Swiftboating is a far more complex process, an intricate interplay between the conservative oppo/attack infrastructure and the mainstream media. In 2004, the Internet was a factor insofar as blogs were a nascent force. Today, social platforms are a mass amplifier that make swiftboating easier and faster.
The Kerry attacks were about planting seeds of doubt about his service. The media’s role was one of legitimation and magnification. Under the rubric of what they believed was justifiable news reporting, the major outlets gave the swift boat attacks the legitimacy they lacked on Free Republic.
The Kerry campaign, Democratic Party, surrogates and supporters failed to hold the media accountable for their role in propagating the attacks against him.
Analogously, it is astonishing that in 2015, with a vast array of digital tools at our disposal, Hillary doesn't have 10,000 supporters immediately expressing outrage at Blitzer's unacceptable segment.
When there are few consequences for misbehavior, that misbehavior will continue. And it will get worse.
The time to fight back is now:
Just as the attacks on the Clinton Foundation laid the groundwork to swiftboat Hillary in a general election, the email story is a set up for 2016. Republican strategists play the long game better than Democrats: they know it takes months for an attack line to mature, for the public to absorb the overarching message, for the frame to set.
The email story is an attack on Hillary’s character, designed to portray her as secretive, untrustworthy and dishonest. I’ve written extensively about the sophisticated tactics used by the likes of Karl Rove and conservative research groups to tarnish Hillary’s public image. They focus group and test narratives and phrases that resonate with the public then use the media to disseminate them.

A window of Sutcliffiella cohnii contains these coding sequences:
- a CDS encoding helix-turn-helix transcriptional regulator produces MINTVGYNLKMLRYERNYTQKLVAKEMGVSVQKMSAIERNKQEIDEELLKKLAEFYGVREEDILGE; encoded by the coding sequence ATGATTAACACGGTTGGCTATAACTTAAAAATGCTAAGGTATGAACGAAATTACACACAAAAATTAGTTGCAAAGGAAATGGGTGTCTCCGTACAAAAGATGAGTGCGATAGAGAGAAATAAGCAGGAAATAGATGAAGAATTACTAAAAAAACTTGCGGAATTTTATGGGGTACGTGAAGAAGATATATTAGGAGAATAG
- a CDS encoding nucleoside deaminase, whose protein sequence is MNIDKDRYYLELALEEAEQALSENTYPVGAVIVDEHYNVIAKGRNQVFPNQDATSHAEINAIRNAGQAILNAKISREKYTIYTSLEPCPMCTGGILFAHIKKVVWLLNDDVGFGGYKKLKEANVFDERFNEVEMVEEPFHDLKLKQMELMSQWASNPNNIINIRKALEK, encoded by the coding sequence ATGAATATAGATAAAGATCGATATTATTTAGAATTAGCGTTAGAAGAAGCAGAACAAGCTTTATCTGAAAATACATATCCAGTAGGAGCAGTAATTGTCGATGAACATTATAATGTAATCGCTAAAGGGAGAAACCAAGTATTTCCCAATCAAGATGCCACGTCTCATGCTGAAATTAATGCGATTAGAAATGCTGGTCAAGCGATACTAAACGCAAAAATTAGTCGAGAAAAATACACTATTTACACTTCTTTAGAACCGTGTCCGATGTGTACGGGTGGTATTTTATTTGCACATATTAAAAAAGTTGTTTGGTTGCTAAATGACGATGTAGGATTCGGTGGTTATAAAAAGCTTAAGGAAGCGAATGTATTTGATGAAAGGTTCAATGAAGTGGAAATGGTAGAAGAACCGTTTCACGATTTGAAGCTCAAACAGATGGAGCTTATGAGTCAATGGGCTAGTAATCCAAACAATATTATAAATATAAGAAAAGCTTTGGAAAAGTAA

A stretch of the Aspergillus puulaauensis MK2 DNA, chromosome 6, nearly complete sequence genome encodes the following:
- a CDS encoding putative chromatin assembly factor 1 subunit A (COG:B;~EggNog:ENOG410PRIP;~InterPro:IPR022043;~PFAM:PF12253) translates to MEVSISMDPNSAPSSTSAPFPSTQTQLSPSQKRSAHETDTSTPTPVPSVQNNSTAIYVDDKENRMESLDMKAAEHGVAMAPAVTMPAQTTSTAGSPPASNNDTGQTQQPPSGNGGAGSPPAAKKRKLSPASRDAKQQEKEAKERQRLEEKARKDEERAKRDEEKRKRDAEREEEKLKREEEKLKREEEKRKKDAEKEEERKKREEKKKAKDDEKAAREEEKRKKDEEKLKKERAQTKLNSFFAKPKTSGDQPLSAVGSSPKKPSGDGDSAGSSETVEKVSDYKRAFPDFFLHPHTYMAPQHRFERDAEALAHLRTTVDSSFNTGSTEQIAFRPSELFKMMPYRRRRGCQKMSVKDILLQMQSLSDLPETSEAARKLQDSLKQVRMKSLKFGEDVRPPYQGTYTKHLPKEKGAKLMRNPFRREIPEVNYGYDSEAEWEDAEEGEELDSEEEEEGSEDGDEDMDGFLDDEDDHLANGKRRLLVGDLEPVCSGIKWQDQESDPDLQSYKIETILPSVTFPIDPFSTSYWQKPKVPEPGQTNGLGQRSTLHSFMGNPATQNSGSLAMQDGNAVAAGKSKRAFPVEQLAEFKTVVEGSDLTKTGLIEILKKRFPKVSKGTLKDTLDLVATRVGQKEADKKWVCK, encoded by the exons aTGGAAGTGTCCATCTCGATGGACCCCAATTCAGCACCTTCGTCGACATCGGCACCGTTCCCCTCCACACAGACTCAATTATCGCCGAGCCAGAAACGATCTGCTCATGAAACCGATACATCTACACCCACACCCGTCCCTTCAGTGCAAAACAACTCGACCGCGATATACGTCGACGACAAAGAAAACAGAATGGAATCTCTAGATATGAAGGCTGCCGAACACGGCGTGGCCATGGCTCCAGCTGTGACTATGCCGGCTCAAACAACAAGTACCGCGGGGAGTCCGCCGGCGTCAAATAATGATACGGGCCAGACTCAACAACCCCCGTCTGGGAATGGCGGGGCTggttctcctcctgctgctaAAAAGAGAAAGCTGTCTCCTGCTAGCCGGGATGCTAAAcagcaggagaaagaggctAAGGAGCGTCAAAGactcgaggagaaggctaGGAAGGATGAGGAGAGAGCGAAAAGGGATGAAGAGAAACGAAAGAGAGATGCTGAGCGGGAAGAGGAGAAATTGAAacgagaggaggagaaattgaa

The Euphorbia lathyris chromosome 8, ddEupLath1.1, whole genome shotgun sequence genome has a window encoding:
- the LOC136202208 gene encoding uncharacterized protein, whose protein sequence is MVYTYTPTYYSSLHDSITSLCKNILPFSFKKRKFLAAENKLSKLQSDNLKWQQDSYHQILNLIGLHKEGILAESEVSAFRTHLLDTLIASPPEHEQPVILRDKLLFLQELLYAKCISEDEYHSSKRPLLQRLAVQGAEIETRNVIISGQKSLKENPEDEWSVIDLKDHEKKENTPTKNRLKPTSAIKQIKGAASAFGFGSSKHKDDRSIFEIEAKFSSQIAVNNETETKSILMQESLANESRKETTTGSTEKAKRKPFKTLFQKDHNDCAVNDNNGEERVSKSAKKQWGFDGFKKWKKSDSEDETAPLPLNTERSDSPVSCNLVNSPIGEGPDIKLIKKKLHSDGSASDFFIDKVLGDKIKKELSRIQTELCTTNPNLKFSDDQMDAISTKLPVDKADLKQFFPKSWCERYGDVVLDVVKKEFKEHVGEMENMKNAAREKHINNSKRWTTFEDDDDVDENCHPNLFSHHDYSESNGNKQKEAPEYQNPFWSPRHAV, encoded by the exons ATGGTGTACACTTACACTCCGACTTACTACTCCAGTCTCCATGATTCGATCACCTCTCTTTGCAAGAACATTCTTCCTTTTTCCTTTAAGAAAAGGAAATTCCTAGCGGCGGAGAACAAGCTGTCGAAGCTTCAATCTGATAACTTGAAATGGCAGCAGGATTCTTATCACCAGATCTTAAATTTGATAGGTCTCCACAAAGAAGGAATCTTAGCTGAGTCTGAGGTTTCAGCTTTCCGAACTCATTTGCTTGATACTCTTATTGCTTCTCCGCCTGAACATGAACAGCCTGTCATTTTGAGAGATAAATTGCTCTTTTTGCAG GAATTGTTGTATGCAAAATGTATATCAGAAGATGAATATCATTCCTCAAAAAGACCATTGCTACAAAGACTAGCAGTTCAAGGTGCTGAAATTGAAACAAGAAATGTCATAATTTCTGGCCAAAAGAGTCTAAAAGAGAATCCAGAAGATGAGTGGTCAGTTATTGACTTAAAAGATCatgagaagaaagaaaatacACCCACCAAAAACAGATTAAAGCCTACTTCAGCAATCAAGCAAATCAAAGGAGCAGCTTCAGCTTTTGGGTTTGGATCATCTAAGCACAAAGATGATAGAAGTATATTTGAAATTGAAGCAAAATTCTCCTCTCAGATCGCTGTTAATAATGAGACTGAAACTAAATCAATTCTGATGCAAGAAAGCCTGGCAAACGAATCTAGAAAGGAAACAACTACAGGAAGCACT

Tom Watson and I founded #HillaryMen to help Hillary and her campaign smash the gender barrier in U.S. politics by calling out those who perpetuate and reinforce it. We are gratified by the response so far – tens of thousands of shares, emails, site visits – but we know Hillary needs a much bigger digital army and she needs it now.
Hillary cannot directly engage every reporter and every publication when they smear her. Her campaign can't get caught up in endless spats with the press. It is the job of supporters, donors, outside groups, surrogates, and party leaders to build the army of digital defenders that Hillary needs.
There is no time to waste.
Peter Daou and Tom Watson founded #HillaryMen to provide actionable analysis of the 2016 campaign focusing on the gender barrier in U.S. politics. Peter is a former senior digital adviser to Hillary Clinton and the Clinton Global Initiative. He is a veteran of two presidential campaigns (Kerry '04 and Clinton '08). Tom is an author and Columbia University lecturer who advises companies and non-profits on social activism.